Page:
Entrepreneurs are driven people who have worn a variety of hats to lead their business to success. Spending that time focusing on growing the business typically means that there was no time to track all of the things you did to make it happen. Entrepreneurs do what needs to be done. Now facing an exit (whether by choice or not), it is time to write a resume to find your next challenge. Here are the 5 things every entrepreneur should include on their resume when they want to find their next challenge quickly:
You aren't applying to be a founder or business owner unless you are. Thus, you need to build a resume that draws the attention of the recruiter or hiring manager for the job that you are actually applying to now. This means that you need to focus on the right acheivements to illustrate how you are a fit for the type of role that you are now pursuing. Here are the details you need to include to create real achievement statements on your resume:
*Include Numbers. Remove ambiguity by including numbers to help illustrate the size of your accomplishment.
*Incorporate the problem, your action, and the result. People outside of your business need to understand what you are saying. Remove the technical or industry jargon and focus on how you solved a problem.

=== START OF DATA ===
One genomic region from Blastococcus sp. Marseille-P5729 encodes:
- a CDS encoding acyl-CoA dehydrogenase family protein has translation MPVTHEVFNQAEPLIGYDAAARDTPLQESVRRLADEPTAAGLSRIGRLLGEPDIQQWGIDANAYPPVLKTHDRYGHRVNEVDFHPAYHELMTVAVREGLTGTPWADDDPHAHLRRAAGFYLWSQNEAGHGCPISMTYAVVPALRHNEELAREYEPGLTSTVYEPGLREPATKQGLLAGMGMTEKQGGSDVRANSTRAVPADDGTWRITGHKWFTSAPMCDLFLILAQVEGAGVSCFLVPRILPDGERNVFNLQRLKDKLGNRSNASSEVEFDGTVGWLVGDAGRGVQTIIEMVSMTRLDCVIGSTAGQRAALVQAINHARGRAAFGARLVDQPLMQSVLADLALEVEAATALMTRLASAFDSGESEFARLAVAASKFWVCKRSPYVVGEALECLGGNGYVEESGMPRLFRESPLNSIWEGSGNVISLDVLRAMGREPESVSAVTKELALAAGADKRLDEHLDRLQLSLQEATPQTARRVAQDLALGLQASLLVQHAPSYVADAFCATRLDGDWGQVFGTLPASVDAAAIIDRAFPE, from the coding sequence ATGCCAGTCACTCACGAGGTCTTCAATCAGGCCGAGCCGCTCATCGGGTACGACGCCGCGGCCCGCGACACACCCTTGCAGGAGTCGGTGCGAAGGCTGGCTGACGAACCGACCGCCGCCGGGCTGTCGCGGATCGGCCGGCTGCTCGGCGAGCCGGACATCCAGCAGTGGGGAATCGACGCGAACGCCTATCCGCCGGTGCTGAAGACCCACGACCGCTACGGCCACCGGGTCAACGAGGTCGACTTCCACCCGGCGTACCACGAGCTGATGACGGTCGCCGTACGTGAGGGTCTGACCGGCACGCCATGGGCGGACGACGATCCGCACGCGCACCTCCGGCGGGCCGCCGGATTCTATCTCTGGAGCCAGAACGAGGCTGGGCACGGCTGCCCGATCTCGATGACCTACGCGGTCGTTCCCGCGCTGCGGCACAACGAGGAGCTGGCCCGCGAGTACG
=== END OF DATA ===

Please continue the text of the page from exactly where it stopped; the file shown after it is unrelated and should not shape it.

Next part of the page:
*Relevant. Be ready to change up your achievements so they t the industry/company where you are applying.
*Keep it fresh. Focus on recent accomplishments as most recruiters or hiring managers want to know what you can do now - not 10 years ago.
Small business owners wear many hats to make their business work. This means that entrepreneurs are highly versatile and skilled communicators. This versatility can make them a great catch, but many entrepreneurs struggle to capture all of the things they did to grow the business on their resume. To convey your versatility, consider the following:
*Functions. Think about the specic departments/areas where you worked and draw these out. This could include human resources, sales, marketing, accounting, or general operations. Entrepreneurs work in all of these areas, but focus on the functions that are most relevant to what you want to do next.
*Skills. All of the things that entrepreneurs do requires certain substantive, industry, and soft skills. Incorporate these on your resume to illustrate your versatility. Thinking about changing industries? Check out tips on how to write a resume for that career change here.
*Differentiation. The reader of your resume should immediately know what makes you different from the next person. Think of your summary section as your elevator pitch and use it to sell the reader on how you are different
3. Management Style
As a leader, everyone has their own leadership style. The key to finding your next role is to make sure that you effectively convey that message on your resume. This also means that you should convey the details that illusrate the scope of your management experience. This can mean many different things depending on the specics of the company you are leaving. Consider the following when communicating your management style: